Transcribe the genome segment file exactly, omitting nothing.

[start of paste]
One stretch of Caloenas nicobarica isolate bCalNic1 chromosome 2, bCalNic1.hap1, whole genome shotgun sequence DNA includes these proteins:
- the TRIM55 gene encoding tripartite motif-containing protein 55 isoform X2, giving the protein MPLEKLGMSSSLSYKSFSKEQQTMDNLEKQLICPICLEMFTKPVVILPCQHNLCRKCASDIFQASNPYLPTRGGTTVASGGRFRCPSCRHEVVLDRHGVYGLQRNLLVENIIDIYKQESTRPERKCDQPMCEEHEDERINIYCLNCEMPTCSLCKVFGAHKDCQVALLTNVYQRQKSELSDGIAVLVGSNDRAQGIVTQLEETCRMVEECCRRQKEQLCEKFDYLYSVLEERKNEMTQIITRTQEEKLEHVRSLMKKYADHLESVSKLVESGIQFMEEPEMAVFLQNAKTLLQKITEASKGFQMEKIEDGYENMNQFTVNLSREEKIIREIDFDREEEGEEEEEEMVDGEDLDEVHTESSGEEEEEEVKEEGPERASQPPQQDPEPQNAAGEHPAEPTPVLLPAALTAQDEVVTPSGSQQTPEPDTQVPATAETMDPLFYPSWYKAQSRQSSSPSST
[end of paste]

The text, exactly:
One stretch of Caloenas nicobarica isolate bCalNic1 chromosome 2, bCalNic1.hap1, whole genome shotgun sequence DNA includes these proteins:
- the TRIM55 gene encoding tripartite motif-containing protein 55 isoform X2, giving the protein MPLEKLGMSSSLSYKSFSKEQQTMDNLEKQLICPICLEMFTKPVVILPCQHNLCRKCASDIFQASNPYLPTRGGTTVASGGRFRCPSCRHEVVLDRHGVYGLQRNLLVENIIDIYKQESTRPERKCDQPMCEEHEDERINIYCLNCEMPTCSLCKVFGAHKDCQVALLTNVYQRQKSELSDGIAVLVGSNDRAQGIVTQLEETCRMVEECCRRQKEQLCEKFDYLYSVLEERKNEMTQIITRTQEEKLEHVRSLMKKYADHLESVSKLVESGIQFMEEPEMAVFLQNAKTLLQKITEASKGFQMEKIEDGYENMNQFTVNLSREEKIIREIDFDREEEGEEEEEEMVDGEDLDEVHTESSGEEEEEEVKEEGPERASQPPQQDPEPQNAAGEHPAEPTPVLLPAALTAQDEVVTPSGSQQTPEPDTQVPATAETMDPLFYPSWYKAQSRQSSSPSST